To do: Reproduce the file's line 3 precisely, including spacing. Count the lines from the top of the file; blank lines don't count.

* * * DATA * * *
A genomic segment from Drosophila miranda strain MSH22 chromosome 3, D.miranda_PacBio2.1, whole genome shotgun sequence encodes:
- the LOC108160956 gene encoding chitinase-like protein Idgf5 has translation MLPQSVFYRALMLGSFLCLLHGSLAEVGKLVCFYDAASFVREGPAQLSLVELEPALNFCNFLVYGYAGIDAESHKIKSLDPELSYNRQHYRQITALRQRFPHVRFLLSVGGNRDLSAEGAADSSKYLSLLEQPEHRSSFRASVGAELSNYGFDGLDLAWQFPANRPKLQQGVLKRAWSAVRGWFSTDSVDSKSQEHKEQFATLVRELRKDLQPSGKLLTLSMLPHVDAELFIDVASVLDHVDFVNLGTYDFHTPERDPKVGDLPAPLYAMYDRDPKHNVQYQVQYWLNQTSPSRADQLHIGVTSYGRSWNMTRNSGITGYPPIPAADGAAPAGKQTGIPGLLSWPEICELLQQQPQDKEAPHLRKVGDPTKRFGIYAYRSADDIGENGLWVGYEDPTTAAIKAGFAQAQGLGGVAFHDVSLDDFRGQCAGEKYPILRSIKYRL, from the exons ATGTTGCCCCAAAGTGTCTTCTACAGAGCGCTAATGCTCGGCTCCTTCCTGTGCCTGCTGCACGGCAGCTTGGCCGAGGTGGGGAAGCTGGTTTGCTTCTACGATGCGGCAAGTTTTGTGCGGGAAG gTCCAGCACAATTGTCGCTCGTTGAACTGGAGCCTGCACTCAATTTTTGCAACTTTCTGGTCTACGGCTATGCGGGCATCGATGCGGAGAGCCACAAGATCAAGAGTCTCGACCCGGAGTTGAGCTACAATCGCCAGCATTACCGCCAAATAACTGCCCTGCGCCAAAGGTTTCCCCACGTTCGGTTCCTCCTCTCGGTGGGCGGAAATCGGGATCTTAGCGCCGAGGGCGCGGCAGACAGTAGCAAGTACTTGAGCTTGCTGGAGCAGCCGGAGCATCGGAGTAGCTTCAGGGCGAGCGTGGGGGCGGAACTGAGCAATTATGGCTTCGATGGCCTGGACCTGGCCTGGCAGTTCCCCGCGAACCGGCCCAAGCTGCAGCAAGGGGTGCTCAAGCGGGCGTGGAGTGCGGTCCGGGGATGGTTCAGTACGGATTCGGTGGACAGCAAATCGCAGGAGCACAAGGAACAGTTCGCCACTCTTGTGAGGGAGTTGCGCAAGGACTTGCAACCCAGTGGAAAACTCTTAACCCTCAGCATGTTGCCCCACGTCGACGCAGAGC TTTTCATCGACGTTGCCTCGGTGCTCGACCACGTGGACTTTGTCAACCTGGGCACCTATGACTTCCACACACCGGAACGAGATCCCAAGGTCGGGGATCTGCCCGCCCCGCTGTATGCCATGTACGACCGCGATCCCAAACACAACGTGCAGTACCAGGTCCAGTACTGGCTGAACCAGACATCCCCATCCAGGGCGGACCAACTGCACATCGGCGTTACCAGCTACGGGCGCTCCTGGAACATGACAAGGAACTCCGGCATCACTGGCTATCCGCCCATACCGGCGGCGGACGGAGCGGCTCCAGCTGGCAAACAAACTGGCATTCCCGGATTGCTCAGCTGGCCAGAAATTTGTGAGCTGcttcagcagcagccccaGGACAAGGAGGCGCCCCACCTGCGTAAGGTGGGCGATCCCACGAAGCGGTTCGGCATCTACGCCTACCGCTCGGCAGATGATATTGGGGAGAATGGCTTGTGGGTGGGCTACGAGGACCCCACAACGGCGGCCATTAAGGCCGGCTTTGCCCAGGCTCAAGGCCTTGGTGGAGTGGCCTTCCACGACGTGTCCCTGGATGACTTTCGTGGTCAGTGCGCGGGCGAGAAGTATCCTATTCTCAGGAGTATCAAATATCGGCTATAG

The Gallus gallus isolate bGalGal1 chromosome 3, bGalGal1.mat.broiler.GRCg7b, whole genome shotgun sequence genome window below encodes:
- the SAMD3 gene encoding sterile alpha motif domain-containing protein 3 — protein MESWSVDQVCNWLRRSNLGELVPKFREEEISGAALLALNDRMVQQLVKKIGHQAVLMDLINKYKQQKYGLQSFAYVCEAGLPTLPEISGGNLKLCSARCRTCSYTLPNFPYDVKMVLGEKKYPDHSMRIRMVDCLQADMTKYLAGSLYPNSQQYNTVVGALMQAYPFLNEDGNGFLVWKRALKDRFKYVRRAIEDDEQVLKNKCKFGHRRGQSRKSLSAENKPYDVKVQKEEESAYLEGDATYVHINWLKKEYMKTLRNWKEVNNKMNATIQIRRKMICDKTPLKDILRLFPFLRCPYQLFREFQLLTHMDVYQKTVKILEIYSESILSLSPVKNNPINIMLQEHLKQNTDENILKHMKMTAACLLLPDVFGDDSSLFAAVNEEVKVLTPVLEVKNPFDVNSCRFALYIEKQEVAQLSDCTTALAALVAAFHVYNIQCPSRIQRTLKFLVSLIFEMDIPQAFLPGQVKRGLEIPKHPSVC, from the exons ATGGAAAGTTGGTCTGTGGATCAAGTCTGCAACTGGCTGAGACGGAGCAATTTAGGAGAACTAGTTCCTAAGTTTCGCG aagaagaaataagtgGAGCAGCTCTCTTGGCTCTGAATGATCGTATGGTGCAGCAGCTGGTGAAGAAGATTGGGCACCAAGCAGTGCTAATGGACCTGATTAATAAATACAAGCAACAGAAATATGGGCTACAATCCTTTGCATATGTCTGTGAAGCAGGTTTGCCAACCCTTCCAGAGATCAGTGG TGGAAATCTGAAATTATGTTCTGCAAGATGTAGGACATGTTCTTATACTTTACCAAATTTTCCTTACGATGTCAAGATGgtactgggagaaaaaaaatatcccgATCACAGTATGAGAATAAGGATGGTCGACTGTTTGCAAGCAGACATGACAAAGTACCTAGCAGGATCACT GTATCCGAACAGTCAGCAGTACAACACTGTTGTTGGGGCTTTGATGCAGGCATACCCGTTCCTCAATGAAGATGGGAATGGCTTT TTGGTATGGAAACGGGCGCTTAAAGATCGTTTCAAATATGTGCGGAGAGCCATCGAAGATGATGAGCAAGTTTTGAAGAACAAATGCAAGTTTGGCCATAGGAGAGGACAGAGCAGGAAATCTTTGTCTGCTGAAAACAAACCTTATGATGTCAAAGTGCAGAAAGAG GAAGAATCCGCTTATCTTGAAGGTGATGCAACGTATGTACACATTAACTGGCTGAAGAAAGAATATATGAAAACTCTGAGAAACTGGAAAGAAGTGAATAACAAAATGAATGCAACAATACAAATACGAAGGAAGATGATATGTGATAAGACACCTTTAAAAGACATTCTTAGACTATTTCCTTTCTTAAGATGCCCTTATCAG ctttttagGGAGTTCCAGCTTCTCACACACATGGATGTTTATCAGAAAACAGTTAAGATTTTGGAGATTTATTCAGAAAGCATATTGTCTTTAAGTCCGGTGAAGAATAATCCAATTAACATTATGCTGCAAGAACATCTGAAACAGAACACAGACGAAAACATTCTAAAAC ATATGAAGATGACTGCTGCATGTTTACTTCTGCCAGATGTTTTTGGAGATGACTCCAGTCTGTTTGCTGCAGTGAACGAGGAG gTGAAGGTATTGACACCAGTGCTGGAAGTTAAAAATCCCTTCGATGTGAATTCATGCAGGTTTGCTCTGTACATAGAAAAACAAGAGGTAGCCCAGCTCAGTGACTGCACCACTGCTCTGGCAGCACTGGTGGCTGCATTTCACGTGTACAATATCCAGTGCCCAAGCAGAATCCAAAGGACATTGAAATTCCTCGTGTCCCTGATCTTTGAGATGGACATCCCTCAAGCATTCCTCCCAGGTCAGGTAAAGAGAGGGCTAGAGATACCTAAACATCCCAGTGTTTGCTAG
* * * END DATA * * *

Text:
The Gallus gallus isolate bGalGal1 chromosome 3, bGalGal1.mat.broiler.GRCg7b, whole genome shotgun sequence genome window below encodes: